Hailing from Saskatchewan, the Saulteaux and Plains Cree actor and director, Mark Dieter, returns to Weesageechak for the second time as a playwright. Following RRAP, which was at Weesageechak in 2005, A Path of Ghosts and Warriors is a sequel which takes place on the same Canadian reserve.
The play is inspired by the current situation in Mark’s community, Peepeekisis First Nation, which is in its final stages of land claim negotiations with the federal court. “This play is a reflection of what I have seen and witnessed within my community in the last 30 years since we had first filed for our claim in 1986.” Exploring the effects of colliding interests, external influence and systemic change, we discover a community in the grip of reassessing its values.
Don’t miss the staged reading of Mark’s new play on Friday November 15th, alongside Zach Running Coyote and The Raven Collective representing Larry Guno.
Learn more about Mark Dieter
Why is Weesageechak the right place to present your work?
Native Earth has always been a great place to have new works developed and showcased for as long as I have known (since 1993). I have been privileged to participate in numerous festival events throughout the years as both a workshop participant and now as a playwright.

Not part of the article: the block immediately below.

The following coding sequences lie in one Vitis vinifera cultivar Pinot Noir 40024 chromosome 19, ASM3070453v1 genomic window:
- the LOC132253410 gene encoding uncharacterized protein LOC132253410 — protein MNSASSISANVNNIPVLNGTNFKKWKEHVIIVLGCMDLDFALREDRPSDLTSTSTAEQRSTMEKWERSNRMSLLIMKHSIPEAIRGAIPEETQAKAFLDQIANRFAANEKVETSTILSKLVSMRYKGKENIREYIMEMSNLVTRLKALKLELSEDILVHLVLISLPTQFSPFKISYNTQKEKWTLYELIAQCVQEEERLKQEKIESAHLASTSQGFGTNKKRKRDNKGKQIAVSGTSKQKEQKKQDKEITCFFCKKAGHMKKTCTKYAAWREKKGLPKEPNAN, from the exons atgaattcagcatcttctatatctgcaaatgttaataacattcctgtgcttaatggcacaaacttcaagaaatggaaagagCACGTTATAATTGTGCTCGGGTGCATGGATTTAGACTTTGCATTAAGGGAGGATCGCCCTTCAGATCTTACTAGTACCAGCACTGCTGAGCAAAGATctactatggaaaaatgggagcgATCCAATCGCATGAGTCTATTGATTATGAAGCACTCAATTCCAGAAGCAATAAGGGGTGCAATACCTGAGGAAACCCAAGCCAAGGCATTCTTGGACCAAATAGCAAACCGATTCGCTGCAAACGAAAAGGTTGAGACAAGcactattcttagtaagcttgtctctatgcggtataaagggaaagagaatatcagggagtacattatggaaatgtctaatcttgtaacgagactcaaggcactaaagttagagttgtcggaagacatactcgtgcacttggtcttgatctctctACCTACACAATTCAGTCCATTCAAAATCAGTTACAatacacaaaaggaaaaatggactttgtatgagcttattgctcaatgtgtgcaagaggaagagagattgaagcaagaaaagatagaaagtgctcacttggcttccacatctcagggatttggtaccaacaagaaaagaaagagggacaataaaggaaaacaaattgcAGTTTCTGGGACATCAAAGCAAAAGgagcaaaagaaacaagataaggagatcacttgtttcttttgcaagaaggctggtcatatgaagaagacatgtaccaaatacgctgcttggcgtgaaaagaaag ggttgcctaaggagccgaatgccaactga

What kind of reaction or effect do you want your piece to have to the audience?
I am open to all forms of response, but I feel that laughter will be the one factor that connects everything; that laughter and the absurdities of life are important because they have been a part of our enduring legacy and our storytelling. I want the audience to look into their own communities and question whether the details of the plot are similar to their experiences. I want them to see their family, their brother, their sister, and all the people they know in their communities and ask themselves, “Is money really the solution?”
Where do you find your inspiration for your creative work?
My community, no question.
Who is your Indigenous role model? How do they inspire you?
My late father was a company man. He tried to provide a service and promote business on-reserve.
What is the best piece of advice you’ve been given?
“You’re going to meet a lot of people in this business. Always keep one foot on your base,” from Tantoo Cardinal, 1993. Epicure Cafe, Toronto.
What are you craving right now?
The best development and support possible to make a better and marketable script for company submissions.
What is coming up next for you?
I have two other projects in development—Loaded which is an independent feature film, and an online web series titled, Kevin Stone. The latter project just had some recent movement with an interested company in Saskatoon who are looking to fund production.
Friday November 15, 2019